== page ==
At my company, we have a Christmas tradition of sending out ceramic crocks containing tubs of cheese spread as customer appreciation gifts. We ended up with some extras and being the waste-not, want-not girl that I am, I took one home. I’m still working through the cheese itself (“cheese food,” technically, according to the package), but I took a liking to the ceramic crock and wanted to see if I could transform it into something less logo’d and more reusable.
I’ve been itching to glitterize something for a couple of months, but I hadn’t picked a project yet, since I didn’t want to turn something recyclable into something unrecyclable by covering it in glitter and glue. I decided I would only glitterize something that was already unrecyclable… like a ceramic crock! I determined that a stripe of gold glitter around the circumference of the crock would be the perfect way to cover the logo. The supplies needed were minimal:
- Mod Podge
- Foam brush
- Masking tape
I got my glitter and Mod Podge from Indy Upcycle, a local shop that resells unwanted craft supplies. It’s one of my absolute favorite stores: not only is the concept ingenious, but it reduces waste, it allows me to do DIY projects without supporting mass production of craft supplies, the prices are dramatically lower than retail, and you’re encouraged to buy only what you need (which is why I have a film canister of Mod Podge instead of a huge jar). I highly recommend looking to see if you have a similar store in your community, and if you don’t, maybe start one, because this idea is golden!
I began by using the masking tape to mark the edges of the stripe. You could also use painter’s tape for this; I just happened to have masking tape. I wasn’t terribly precise, and the stripe turned out a little crooked as a result. If you want it to be perfectly straight, I recommend measuring. I also taped the handle so it would stay upright and out of the way.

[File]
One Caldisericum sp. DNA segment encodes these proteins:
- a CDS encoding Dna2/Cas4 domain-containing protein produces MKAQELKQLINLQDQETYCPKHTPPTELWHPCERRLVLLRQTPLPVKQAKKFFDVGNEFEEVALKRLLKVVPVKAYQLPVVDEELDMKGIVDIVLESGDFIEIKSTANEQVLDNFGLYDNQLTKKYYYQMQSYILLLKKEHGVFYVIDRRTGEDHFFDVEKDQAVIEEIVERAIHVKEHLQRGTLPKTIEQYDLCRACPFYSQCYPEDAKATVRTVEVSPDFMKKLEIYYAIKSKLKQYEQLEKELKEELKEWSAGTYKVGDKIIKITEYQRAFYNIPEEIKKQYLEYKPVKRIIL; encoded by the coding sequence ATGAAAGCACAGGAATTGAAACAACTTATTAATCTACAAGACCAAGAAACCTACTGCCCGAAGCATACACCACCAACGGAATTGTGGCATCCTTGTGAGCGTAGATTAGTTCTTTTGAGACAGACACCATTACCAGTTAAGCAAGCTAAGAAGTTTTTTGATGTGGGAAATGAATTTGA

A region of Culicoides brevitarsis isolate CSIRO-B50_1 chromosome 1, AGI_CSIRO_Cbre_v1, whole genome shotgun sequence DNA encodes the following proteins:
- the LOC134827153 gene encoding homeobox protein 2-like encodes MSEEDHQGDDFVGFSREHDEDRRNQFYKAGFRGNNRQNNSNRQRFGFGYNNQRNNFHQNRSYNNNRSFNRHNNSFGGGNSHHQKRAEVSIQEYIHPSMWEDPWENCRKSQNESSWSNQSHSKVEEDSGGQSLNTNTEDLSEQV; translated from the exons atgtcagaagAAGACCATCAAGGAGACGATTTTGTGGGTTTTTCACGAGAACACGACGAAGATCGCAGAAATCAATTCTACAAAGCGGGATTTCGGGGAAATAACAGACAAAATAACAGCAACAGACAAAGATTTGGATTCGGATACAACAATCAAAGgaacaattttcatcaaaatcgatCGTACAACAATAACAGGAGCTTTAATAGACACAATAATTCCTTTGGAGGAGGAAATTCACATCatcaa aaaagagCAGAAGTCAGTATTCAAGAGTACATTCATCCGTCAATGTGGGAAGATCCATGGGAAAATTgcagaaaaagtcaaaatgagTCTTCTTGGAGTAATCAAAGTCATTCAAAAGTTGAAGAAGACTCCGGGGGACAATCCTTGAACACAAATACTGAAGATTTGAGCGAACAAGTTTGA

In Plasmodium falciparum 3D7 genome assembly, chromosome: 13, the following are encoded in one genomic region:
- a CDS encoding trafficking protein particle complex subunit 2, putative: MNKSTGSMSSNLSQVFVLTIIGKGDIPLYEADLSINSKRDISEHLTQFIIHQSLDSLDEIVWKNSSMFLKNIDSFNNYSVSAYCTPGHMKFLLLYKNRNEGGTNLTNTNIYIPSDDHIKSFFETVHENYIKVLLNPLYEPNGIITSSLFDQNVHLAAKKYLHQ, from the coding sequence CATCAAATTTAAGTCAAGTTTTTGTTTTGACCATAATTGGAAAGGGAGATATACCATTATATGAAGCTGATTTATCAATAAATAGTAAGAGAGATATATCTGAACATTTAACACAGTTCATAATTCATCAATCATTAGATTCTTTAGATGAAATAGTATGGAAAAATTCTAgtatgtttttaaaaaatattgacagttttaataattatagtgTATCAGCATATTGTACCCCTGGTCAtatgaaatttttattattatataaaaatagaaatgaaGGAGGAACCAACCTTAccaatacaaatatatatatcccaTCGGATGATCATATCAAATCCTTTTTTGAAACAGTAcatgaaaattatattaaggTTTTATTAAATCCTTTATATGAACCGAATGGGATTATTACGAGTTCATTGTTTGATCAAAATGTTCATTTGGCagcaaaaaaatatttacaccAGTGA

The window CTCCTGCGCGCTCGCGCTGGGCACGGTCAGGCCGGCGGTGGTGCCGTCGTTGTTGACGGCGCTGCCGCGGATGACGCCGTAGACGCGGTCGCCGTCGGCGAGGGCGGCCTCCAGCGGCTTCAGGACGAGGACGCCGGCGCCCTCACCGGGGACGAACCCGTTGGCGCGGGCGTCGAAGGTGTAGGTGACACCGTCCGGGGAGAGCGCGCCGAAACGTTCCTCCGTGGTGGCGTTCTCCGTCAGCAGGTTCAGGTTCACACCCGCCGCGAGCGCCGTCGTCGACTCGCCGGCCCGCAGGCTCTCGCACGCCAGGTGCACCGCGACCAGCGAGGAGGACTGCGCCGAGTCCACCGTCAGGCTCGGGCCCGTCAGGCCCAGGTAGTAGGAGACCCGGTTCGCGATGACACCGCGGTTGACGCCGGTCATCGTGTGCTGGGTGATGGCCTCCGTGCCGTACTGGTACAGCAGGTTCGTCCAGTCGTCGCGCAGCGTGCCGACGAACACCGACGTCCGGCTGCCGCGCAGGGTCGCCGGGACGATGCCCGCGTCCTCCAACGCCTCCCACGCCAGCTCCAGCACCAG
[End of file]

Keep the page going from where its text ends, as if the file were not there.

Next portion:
Next I used the foam brush to paint on a thin layer of Mod Podge. I was surprised by how little Mod Podge I needed. Then I started sprinkling on the glitter. Do this over newspaper to catch the extra glitter! Otherwise you will have a tragic (yet sparkly) mess.
After the glitter was on, I waited a couple of minutes for it to set, then I peeled off the tape (except for the tape holding the handle upright). While the Mod Podge was still pliable, I used my fingernail to adjust a couple of particularly crooked parts of the stripe.
I waited about 10 minutes then applied a topcoat of Mod Podge, again using the foam brush. The topcoat keeps the glitter from flaking off, which is especially important because I plan to use the crock around food. Nobody likes glitter in their salsa.
I waited a couple of hours for the Mod Podge to fully dry, then ta-daaaa!
The project took about 30 minutes of active time, plus drying time. Even with the topcoat, the glitter is by no means waterproof, so I envision using it in ways that will only require me to wipe out the inside. For example, I could keep dip cool during a party by putting a few ice cubes in the bottom then the container of dip on top, or I could use it for dry snacks like nuts or candy.
I feel much better now that I’ve got some glitter in my life. Have you ever turned a logo’d promotional item into something you like and use? Does anyone else get an insatiable urge to cover things in glitter?
P.S. I’m finally getting on the Bloglovin train, so follow my blog with Bloglovin if that’s your reader of choice!